Toubab Krewe 11.16.11
The Bling Pig
Ann Arbor, MI
Words & Photos By Greg Molitor (ReMIND Photography)
Toubab Krewe’s become one of my favorite acts since I started catching shows frequently. Consistency is a crucial element when you start to see a band multiple times, and over the past five or so years, the Asheville quintet had always been reliable towards not only meeting my prior expectations but raising the bar after each performance. Offering music that’s beyond unique within the jam community, they’ve been a breath of fresh air in what’s become an oversaturated, musty market.
On November 16th, I made the trip from Lansing to The Blind Pig for one more dose of Toubab. This show, however, would be different than those previous. With the departure of drummer Teal Brown and consequent addition of Vic Stafford on the same, the band’s sound didn’t exude the organic magic that had appealed to me throughout their previous tenure. It’s amazing, for better and worse, how a one member swap can drastically affect a lineup’s output. I couldn’t help but think how much I missed Brown’s drumming throughout.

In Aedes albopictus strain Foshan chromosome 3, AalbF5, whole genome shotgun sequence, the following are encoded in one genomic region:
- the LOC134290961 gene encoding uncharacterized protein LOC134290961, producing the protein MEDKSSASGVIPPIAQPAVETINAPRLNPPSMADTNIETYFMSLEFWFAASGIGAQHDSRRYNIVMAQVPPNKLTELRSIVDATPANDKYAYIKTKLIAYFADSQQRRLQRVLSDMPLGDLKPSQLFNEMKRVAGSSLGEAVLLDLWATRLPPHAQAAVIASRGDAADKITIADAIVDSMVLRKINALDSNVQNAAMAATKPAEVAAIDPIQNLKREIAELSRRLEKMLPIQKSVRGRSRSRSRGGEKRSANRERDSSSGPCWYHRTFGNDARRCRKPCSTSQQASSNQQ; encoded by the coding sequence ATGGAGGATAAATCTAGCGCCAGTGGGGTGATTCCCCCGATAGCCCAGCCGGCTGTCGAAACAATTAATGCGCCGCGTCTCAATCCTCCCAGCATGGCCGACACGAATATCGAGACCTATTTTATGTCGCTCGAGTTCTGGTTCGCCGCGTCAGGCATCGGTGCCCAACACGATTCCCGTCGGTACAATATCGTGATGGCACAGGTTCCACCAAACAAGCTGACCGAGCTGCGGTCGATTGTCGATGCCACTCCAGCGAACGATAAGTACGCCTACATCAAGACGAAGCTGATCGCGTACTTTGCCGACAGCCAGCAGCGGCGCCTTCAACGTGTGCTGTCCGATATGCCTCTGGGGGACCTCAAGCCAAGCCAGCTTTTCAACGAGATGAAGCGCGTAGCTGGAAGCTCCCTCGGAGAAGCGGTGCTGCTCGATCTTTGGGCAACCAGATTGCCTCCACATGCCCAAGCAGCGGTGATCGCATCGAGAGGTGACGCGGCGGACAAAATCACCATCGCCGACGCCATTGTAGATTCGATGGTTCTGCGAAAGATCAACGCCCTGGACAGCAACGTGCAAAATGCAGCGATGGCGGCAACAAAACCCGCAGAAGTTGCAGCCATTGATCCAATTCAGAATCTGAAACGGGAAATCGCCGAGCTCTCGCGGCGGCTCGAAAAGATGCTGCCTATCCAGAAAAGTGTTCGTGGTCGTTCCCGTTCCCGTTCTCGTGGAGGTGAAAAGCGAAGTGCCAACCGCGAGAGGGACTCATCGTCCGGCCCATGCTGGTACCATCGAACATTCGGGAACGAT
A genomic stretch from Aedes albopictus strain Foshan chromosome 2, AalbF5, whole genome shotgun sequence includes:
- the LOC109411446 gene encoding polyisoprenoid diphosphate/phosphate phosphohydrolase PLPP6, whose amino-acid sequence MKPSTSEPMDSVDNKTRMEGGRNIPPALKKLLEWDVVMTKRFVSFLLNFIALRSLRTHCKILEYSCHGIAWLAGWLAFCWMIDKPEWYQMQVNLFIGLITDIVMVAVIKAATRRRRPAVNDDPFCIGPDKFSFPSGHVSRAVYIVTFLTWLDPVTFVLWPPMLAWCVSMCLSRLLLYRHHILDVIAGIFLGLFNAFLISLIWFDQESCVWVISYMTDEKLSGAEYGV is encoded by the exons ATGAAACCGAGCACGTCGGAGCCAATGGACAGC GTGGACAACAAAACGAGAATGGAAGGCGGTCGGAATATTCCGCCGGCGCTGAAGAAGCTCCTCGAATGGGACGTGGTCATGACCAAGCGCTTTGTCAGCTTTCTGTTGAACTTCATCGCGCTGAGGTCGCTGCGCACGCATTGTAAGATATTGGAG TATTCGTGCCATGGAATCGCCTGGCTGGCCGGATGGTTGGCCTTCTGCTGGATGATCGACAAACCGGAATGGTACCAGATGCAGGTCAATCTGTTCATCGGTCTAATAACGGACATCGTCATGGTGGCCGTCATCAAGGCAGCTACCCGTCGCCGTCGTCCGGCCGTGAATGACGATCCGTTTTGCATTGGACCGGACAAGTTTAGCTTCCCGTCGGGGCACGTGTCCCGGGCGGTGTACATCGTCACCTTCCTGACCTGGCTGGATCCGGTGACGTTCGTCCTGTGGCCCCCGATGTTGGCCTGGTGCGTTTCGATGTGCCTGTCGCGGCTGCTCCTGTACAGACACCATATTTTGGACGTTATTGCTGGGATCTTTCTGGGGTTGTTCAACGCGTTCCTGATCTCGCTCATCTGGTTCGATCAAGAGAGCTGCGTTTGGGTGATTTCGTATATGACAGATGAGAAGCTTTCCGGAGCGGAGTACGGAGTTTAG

Toubab’s charm, as evident within the first few tunes, had unfortunately eroded. Sure, the show had its enjoyable moments. In fact, the group’s version of “Where Did You Sleep Last Night?” was so powerful that you could hear a pin drop between the notes. For four minutes, the captivated crowd stood mesmerized by their performance of the traditional American folk tune, but this was an outlier during a show that was too stiff, less relaxed, and a far cry from Toubab’s previous efforts.
As the band worked its way through its West African meets Southern jam meets World folk originals, the pace of the music was brisk. Kora player Justin Perkins rushed through his usually beautiful passages in order to keep the beat, and the result came across as unnatural. The crowd didn’t seem to mind as many danced insouciantly to the quicker tempo, but those I spoke with who had fallen in love with the former lineup could notice a vast difference. Changing perceptions are inevitable throughout life, and with any change in membership, the new collective just isn’t going to be the same. Yes, I was underwhelmed for the first time at one of their shows. A letdown, however, requires a lofty original position, and for that, I have Toubab Krewe to thank.
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